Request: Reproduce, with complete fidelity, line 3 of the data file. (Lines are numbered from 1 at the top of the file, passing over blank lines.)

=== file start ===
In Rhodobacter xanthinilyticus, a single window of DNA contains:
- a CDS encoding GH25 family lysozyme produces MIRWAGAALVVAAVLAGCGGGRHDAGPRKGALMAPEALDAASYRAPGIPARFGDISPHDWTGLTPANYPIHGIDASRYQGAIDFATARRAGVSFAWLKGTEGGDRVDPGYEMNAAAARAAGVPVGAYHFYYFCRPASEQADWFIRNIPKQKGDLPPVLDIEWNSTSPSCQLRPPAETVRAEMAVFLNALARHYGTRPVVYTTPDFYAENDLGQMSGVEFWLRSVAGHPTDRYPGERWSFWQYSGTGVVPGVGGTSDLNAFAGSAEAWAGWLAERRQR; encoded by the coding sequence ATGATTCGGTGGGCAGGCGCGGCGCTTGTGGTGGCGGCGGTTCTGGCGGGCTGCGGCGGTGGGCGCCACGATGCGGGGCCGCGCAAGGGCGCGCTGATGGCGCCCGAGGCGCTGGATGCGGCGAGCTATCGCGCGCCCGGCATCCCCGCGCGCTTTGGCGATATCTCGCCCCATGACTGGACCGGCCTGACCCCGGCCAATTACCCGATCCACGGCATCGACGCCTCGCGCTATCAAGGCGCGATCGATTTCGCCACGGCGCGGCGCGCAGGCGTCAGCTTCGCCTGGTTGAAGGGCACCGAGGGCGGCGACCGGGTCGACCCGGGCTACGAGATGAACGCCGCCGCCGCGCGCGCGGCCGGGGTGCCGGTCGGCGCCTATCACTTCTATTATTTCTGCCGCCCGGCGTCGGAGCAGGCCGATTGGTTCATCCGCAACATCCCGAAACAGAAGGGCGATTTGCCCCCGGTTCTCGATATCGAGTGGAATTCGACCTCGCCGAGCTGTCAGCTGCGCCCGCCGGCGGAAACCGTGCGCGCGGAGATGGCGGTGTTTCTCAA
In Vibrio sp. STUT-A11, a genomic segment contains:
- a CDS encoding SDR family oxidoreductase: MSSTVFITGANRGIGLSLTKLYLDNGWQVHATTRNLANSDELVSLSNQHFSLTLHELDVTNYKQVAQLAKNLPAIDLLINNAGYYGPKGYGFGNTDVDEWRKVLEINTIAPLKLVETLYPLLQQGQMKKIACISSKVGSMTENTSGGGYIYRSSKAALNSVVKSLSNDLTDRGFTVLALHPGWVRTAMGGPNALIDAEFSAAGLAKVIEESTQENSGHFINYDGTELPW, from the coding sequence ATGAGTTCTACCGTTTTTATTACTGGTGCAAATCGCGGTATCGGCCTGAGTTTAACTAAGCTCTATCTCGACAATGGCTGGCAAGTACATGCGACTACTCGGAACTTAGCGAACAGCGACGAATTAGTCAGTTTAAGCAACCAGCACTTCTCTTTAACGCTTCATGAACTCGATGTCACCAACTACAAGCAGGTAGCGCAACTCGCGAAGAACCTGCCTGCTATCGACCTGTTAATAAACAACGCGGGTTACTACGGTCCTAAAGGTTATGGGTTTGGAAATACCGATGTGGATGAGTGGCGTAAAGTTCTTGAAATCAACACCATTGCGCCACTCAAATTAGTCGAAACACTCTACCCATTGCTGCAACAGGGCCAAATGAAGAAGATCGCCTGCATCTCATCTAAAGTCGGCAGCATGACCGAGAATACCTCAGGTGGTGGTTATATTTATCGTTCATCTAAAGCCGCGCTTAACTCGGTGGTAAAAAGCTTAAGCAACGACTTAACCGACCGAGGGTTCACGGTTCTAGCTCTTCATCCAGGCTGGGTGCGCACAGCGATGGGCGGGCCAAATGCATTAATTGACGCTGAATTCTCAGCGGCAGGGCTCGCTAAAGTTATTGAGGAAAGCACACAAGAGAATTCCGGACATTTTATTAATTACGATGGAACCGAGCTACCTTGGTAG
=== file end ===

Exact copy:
In Vibrio sp. STUT-A11, a genomic segment contains: